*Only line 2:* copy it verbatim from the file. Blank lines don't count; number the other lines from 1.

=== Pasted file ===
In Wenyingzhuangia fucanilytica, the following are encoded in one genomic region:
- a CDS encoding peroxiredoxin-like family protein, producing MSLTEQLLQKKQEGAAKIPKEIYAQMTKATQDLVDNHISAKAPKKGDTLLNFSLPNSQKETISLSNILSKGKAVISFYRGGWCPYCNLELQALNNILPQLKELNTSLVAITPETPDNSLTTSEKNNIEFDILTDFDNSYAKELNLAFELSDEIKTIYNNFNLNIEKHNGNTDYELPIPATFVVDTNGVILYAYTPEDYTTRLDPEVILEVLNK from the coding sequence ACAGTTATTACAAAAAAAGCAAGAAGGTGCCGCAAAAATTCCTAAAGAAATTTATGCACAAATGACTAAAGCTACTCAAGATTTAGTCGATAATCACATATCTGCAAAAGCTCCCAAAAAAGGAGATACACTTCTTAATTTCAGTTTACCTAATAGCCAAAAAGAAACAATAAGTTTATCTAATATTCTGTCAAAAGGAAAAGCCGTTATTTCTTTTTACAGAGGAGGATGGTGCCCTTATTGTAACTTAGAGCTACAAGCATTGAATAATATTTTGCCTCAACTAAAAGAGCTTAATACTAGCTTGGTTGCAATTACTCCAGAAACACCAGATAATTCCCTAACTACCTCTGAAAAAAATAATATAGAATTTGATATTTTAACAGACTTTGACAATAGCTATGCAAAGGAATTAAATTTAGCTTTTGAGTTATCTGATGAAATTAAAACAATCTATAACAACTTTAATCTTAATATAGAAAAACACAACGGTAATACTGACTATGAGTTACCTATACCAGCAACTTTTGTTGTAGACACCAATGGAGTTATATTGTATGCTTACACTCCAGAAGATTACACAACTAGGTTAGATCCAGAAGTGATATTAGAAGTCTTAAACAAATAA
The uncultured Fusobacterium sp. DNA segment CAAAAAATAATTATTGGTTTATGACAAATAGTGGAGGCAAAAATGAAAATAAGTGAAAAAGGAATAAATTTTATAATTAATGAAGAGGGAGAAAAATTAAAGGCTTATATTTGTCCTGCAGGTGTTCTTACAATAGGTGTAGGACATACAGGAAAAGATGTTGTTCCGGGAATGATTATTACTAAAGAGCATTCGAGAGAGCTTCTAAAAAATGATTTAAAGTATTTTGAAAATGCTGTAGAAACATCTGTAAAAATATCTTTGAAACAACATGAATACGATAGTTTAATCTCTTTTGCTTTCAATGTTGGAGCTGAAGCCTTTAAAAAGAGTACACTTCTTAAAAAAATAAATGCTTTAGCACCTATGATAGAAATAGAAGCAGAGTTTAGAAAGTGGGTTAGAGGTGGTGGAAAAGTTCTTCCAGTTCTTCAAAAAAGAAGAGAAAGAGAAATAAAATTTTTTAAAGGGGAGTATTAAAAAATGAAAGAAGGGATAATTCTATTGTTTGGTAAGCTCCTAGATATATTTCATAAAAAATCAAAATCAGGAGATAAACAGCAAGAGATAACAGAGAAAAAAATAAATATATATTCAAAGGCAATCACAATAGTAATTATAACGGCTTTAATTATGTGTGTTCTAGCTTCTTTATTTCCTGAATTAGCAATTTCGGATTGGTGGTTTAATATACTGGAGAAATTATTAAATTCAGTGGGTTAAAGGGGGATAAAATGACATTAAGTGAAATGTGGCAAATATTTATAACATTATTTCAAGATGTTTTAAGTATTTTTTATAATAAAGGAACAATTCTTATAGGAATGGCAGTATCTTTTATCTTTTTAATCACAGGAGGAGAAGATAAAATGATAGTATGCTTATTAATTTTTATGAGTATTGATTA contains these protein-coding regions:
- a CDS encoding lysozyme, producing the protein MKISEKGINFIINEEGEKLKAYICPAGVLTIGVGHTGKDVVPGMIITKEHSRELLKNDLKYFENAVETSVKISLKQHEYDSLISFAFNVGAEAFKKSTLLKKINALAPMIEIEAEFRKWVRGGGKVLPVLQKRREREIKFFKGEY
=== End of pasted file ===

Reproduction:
- a CDS encoding peroxiredoxin-like family protein, producing MSLTEQLLQKKQEGAAKIPKEIYAQMTKATQDLVDNHISAKAPKKGDTLLNFSLPNSQKETISLSNILSKGKAVISFYRGGWCPYCNLELQALNNILPQLKELNTSLVAITPETPDNSLTTSEKNNIEFDILTDFDNSYAKELNLAFELSDEIKTIYNNFNLNIEKHNGNTDYELPIPATFVVDTNGVILYAYTPEDYTTRLDPEVILEVLNK from the coding sequence ACAGTTATTACAAAAAAAGCAAGAAGGTGCCGCAAAAATTCCTAAAGAAATTTATGCACAAATGACTAAAGCTACTCAAGATTTAGTCGATAATCACATATCTGCAAAAGCTCCCAAAAAAGGAGATACACTTCTTAATTTCAGTTTACCTAATAGCCAAAAAGAAACAATAAGTTTATCTAATATTCTGTCAAAAGGAAAAGCCGTTATTTCTTTTTACAGAGGAGGATGGTGCCCTTATTGTAACTTAGAGCTACAAGCATTGAATAATATTTTGCCTCAACTAAAAGAGCTTAATACTAGCTTGGTTGCAATTACTCCAGAAACACCAGATAATTCCCTAACTACCTCTGAAAAAAATAATATAGAATTTGATATTTTAACAGACTTTGACAATAGCTATGCAAAGGAATTAAATTTAGCTTTTGAGTTATCTGATGAAATTAAAACAATCTATAACAACTTTAATCTTAATATAGAAAAACACAACGGTAATACTGACTATGAGTTACCTATACCAGCAACTTTTGTTGTAGACACCAATGGAGTTATATTGTATGCTTACACTCCAGAAGATTACACAACTAGGTTAGATCCAGAAGTGATATTAGAAGTCTTAAACAAATAA